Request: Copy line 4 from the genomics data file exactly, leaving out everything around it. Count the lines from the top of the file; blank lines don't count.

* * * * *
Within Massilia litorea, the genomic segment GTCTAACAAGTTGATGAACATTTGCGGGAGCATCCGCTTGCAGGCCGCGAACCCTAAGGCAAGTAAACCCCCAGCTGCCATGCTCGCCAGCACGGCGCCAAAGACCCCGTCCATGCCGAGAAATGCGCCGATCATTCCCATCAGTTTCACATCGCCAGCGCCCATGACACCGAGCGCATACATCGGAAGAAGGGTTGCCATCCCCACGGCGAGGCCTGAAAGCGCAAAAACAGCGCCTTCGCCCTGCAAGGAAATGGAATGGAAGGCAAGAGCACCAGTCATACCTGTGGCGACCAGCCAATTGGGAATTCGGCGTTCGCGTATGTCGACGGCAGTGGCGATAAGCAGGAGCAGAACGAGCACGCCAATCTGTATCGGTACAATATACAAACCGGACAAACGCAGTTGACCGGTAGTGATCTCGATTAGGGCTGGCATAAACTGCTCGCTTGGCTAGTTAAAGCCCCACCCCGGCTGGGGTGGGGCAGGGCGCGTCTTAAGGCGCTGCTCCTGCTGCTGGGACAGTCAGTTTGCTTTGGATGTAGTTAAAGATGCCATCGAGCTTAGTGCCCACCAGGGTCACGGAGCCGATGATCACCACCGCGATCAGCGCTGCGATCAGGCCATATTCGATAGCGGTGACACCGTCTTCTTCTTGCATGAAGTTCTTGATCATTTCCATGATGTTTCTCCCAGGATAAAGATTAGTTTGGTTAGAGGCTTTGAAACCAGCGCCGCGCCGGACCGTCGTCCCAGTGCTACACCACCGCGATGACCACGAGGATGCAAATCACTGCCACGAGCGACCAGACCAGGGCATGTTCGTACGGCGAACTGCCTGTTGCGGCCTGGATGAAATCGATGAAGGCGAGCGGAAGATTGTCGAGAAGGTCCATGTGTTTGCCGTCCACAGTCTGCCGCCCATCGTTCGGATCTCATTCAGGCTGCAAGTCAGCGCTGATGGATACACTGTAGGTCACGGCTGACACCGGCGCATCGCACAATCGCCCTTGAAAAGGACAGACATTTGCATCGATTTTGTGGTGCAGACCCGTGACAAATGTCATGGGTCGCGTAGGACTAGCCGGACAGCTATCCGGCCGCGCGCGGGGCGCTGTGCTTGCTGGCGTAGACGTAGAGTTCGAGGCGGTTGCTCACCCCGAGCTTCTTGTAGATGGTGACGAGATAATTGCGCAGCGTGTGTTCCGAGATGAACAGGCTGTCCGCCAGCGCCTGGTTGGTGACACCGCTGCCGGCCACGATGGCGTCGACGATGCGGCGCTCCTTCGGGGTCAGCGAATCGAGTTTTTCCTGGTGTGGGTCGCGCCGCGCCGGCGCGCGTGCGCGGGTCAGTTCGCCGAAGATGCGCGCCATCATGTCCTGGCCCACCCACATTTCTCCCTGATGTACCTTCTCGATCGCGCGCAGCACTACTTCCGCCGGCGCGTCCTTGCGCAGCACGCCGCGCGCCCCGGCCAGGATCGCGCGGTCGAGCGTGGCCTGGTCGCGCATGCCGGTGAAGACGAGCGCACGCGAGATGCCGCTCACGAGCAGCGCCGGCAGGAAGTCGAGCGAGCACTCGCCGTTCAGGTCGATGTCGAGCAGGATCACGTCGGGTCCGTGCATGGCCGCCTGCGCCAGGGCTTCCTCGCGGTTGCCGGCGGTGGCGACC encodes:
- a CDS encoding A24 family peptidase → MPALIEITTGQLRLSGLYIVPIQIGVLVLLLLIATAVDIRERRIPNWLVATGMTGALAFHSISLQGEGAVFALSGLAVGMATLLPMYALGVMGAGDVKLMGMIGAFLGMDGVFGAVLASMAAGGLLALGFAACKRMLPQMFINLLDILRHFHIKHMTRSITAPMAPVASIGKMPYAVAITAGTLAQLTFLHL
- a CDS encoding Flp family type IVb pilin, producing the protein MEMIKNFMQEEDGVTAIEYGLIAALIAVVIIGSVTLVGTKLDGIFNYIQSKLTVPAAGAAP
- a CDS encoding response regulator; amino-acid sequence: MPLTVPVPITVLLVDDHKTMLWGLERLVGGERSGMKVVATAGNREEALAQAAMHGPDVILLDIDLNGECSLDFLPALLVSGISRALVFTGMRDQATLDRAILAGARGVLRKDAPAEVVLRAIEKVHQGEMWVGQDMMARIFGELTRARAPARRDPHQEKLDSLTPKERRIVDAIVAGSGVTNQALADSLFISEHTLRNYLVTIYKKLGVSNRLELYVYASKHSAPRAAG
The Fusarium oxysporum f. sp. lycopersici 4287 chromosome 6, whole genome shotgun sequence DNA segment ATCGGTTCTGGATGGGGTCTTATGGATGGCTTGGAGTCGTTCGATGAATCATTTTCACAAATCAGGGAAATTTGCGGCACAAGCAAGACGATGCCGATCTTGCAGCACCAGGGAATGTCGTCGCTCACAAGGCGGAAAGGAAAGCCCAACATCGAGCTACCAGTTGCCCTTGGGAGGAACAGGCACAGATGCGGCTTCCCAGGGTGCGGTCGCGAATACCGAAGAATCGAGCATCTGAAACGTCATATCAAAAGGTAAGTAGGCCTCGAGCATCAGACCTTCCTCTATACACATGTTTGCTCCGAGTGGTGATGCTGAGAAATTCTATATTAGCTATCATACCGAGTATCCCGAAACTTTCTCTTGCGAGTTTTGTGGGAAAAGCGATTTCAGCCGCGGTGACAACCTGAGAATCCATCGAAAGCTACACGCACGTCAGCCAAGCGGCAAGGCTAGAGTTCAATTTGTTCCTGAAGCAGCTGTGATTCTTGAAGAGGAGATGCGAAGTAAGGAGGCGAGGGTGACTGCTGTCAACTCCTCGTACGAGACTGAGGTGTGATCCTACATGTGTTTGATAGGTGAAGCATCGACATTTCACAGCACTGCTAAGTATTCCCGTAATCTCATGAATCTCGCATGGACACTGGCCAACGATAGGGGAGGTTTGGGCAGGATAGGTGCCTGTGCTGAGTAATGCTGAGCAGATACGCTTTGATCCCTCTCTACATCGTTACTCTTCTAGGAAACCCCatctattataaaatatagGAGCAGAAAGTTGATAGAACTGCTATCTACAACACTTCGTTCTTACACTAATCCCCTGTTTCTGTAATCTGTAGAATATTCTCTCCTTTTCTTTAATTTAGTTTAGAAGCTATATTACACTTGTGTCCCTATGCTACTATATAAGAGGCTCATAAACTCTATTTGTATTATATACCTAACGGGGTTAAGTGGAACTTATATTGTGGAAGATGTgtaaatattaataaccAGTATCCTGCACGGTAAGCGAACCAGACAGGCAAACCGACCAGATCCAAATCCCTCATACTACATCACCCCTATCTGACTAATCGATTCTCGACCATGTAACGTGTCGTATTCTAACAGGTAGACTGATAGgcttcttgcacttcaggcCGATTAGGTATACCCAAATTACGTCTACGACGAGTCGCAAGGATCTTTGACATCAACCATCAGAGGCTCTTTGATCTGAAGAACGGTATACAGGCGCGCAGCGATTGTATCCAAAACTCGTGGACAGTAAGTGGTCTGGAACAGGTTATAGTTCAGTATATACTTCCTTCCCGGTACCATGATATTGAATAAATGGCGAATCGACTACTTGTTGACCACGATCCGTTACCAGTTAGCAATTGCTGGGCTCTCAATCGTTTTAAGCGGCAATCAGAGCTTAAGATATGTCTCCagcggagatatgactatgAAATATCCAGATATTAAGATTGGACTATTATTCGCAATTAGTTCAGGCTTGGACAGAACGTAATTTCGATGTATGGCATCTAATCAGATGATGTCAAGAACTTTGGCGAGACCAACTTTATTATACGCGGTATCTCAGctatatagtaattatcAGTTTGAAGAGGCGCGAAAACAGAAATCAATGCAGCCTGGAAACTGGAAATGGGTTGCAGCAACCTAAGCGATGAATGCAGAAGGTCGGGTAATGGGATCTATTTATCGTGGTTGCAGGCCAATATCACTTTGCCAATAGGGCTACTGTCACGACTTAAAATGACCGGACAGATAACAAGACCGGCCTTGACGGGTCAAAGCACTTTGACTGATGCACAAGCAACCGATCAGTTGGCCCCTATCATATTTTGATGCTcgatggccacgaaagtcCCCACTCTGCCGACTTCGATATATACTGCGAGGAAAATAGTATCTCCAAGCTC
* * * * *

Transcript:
- a CDS encoding response regulator; amino-acid sequence: MPLTVPVPITVLLVDDHKTMLWGLERLVGGERSGMKVVATAGNREEALAQAAMHGPDVILLDIDLNGECSLDFLPALLVSGISRALVFTGMRDQATLDRAILAGARGVLRKDAPAEVVLRAIEKVHQGEMWVGQDMMARIFGELTRARAPARRDPHQEKLDSLTPKERRIVDAIVAGSGVTNQALADSLFISEHTLRNYLVTIYKKLGVSNRLELYVYASKHSAPRAAG